More than $12 trillion in private investment is needed globally to address the challenges to meeting the Sustainable Development Goals (SDGs) by 2030 (Business and Sustainable Development Commission, 2017), in addition to the public investment suggested throughout this report. The World Bank estimates that low- and middle-income countries face investment needs of $1.5 trillion to $2.7 trillion per year (4.5–8.2 percent of their combined gross domestic product [GDP]) between 2015 and 2030 to meet infrastructure-related SDGs that depend on policy choices (Tippet, 2020; Vorisek and Yu, 2020). Accelerating global progress on the SDGs requires access to this capital and will necessitate new models and partners to finance projects and transitions, as well as greater openness to new customers and a willingness to redefine risk.
Financing can support realization of many of the opportunities identified throughout this report, including food system transformations, carbon dioxide removal, and sustainable urbanization. Yet, unlocking this capital is complex. Public companies are accountable to their shareholders. Start-ups are pioneering exciting innovations but with limited capital. The places that need the most investment are often those with the most limited access to capital. Many subnational governments lack creditworthiness or access to capital markets and/or may not be able to issue debt to finance needed and transformational projects. Municipal financing is constrained by limited access to capital markets for transformational projects while balancing emerging economic opportunities with environmental risks (UN, 2019b). The risk of inaction, including the impact on financial investments, must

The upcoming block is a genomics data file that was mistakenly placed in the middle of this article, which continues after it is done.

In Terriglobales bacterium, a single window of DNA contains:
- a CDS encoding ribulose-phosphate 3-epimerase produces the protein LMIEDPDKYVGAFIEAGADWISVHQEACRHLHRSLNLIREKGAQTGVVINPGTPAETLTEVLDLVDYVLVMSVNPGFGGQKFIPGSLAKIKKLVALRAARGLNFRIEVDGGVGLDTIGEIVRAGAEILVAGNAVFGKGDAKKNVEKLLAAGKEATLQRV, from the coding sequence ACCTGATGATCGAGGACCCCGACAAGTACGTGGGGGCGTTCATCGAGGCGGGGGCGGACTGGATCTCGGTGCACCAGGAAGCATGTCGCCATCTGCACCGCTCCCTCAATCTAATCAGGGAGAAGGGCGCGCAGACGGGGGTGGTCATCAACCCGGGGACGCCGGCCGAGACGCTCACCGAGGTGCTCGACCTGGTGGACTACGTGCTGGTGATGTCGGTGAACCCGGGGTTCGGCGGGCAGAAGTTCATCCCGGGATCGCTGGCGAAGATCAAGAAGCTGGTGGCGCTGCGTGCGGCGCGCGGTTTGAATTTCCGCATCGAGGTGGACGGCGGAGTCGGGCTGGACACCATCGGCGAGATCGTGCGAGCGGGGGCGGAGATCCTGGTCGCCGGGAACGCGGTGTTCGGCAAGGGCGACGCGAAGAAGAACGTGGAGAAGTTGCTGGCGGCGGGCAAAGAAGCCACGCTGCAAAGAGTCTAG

be taken into account. There is a need for innovation in microfinancing for small-scale SDG-related projects, and the U.S. Forest Service’s Community Forest Program could serve as a model for rural and indigenous communities (USFS, 2022).
CASE STUDIES AND SYNERGIES
Despite these challenges, opportunities exist to realize tangible and intangible benefits from SDG-related investing. Place-based initiatives can be attractive investments for private capital, whether alone or through public-private-philanthropic (P3) partnerships. For example, Invest NYC SDG has attracted the private sector to sustainable investments in one of the most investor-focused cities on the planet (Box 9-1). The demand for positive ESG (environmental, social, and governance) investments creates demand for more blended finance options that are favorable to public, private, and other projects with significant and measurable social benefits. This presents opportunities for investing alone, through new P3s, or through other partnerships. Impact investing, development aid, and concessionary capital could jumpstart a project or a partnership that provides access to previously underserved markets. As one example, Hawai‘i Green Growth was intentionally designed as an economic growth strategy (see Chapter 3).